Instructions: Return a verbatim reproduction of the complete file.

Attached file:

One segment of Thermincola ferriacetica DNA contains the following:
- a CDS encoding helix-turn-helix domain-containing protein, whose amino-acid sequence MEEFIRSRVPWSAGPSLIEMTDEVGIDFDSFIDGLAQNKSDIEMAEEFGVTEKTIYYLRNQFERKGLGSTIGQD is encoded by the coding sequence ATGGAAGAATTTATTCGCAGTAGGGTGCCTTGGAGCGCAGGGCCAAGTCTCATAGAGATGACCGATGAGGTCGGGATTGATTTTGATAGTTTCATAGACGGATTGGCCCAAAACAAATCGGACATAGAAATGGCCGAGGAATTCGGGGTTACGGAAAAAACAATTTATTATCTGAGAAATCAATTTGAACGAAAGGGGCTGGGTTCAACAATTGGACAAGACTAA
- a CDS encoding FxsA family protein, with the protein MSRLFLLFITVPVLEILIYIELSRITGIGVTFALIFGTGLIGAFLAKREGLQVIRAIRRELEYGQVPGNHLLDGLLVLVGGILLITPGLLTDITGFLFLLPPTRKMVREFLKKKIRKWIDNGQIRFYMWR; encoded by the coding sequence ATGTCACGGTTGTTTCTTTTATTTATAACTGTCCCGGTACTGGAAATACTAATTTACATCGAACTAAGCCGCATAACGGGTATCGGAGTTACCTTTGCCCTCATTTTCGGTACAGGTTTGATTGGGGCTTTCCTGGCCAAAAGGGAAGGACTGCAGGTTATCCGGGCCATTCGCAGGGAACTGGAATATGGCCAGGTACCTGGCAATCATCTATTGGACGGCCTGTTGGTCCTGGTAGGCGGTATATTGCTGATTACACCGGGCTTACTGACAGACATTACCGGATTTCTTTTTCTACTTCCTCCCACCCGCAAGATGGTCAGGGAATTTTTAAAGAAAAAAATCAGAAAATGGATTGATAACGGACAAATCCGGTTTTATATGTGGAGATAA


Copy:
One segment of Thermincola ferriacetica DNA contains the following:
- a CDS encoding helix-turn-helix domain-containing protein, whose amino-acid sequence MEEFIRSRVPWSAGPSLIEMTDEVGIDFDSFIDGLAQNKSDIEMAEEFGVTEKTIYYLRNQFERKGLGSTIGQD is encoded by the coding sequence ATGGAAGAATTTATTCGCAGTAGGGTGCCTTGGAGCGCAGGGCCAAGTCTCATAGAGATGACCGATGAGGTCGGGATTGATTTTGATAGTTTCATAGACGGATTGGCCCAAAACAAATCGGACATAGAAATGGCCGAGGAATTCGGGGTTACGGAAAAAACAATTTATTATCTGAGAAATCAATTTGAACGAAAGGGGCTGGGTTCAACAATTGGACAAGACTAA
- a CDS encoding FxsA family protein, with the protein MSRLFLLFITVPVLEILIYIELSRITGIGVTFALIFGTGLIGAFLAKREGLQVIRAIRRELEYGQVPGNHLLDGLLVLVGGILLITPGLLTDITGFLFLLPPTRKMVREFLKKKIRKWIDNGQIRFYMWR; encoded by the coding sequence ATGTCACGGTTGTTTCTTTTATTTATAACTGTCCCGGTACTGGAAATACTAATTTACATCGAACTAAGCCGCATAACGGGTATCGGAGTTACCTTTGCCCTCATTTTCGGTACAGGTTTGATTGGGGCTTTCCTGGCCAAAAGGGAAGGACTGCAGGTTATCCGGGCCATTCGCAGGGAACTGGAATATGGCCAGGTACCTGGCAATCATCTATTGGACGGCCTGTTGGTCCTGGTAGGCGGTATATTGCTGATTACACCGGGCTTACTGACAGACATTACCGGATTTCTTTTTCTACTTCCTCCCACCCGCAAGATGGTCAGGGAATTTTTAAAGAAAAAAATCAGAAAATGGATTGATAACGGACAAATCCGGTTTTATATGTGGAGATAA